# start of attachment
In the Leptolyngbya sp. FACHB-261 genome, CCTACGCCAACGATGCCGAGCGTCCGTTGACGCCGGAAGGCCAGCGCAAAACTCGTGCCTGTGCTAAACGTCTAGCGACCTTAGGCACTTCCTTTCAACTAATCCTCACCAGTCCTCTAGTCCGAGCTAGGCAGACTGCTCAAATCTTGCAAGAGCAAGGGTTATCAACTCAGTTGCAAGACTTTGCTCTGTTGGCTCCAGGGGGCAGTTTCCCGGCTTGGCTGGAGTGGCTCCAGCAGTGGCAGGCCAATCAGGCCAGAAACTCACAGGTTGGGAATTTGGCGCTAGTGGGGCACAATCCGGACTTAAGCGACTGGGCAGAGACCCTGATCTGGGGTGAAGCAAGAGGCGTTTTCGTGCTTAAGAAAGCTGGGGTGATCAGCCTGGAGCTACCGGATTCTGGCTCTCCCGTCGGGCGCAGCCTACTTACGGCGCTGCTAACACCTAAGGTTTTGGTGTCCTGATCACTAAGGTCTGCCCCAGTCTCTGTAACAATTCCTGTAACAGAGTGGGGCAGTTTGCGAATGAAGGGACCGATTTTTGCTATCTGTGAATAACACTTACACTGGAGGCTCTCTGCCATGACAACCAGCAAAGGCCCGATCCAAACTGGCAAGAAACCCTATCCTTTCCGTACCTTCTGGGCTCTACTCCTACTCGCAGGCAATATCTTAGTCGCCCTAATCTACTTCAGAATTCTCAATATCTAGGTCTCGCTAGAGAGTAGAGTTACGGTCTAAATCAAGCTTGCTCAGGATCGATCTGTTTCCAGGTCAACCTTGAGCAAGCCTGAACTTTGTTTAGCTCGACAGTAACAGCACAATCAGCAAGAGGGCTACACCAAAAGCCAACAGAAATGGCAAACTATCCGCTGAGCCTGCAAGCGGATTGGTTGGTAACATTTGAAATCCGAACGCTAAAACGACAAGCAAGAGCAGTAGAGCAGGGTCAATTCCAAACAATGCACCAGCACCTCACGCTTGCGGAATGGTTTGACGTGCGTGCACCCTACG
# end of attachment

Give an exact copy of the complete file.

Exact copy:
In the Leptolyngbya sp. FACHB-261 genome, CCTACGCCAACGATGCCGAGCGTCCGTTGACGCCGGAAGGCCAGCGCAAAACTCGTGCCTGTGCTAAACGTCTAGCGACCTTAGGCACTTCCTTTCAACTAATCCTCACCAGTCCTCTAGTCCGAGCTAGGCAGACTGCTCAAATCTTGCAAGAGCAAGGGTTATCAACTCAGTTGCAAGACTTTGCTCTGTTGGCTCCAGGGGGCAGTTTCCCGGCTTGGCTGGAGTGGCTCCAGCAGTGGCAGGCCAATCAGGCCAGAAACTCACAGGTTGGGAATTTGGCGCTAGTGGGGCACAATCCGGACTTAAGCGACTGGGCAGAGACCCTGATCTGGGGTGAAGCAAGAGGCGTTTTCGTGCTTAAGAAAGCTGGGGTGATCAGCCTGGAGCTACCGGATTCTGGCTCTCCCGTCGGGCGCAGCCTACTTACGGCGCTGCTAACACCTAAGGTTTTGGTGTCCTGATCACTAAGGTCTGCCCCAGTCTCTGTAACAATTCCTGTAACAGAGTGGGGCAGTTTGCGAATGAAGGGACCGATTTTTGCTATCTGTGAATAACACTTACACTGGAGGCTCTCTGCCATGACAACCAGCAAAGGCCCGATCCAAACTGGCAAGAAACCCTATCCTTTCCGTACCTTCTGGGCTCTACTCCTACTCGCAGGCAATATCTTAGTCGCCCTAATCTACTTCAGAATTCTCAATATCTAGGTCTCGCTAGAGAGTAGAGTTACGGTCTAAATCAAGCTTGCTCAGGATCGATCTGTTTCCAGGTCAACCTTGAGCAAGCCTGAACTTTGTTTAGCTCGACAGTAACAGCACAATCAGCAAGAGGGCTACACCAAAAGCCAACAGAAATGGCAAACTATCCGCTGAGCCTGCAAGCGGATTGGTTGGTAACATTTGAAATCCGAACGCTAAAACGACAAGCAAGAGCAGTAGAGCAGGGTCAATTCCAAACAATGCACCAGCACCTCACGCTTGCGGAATGGTTTGACGTGCGTGCACCCTACG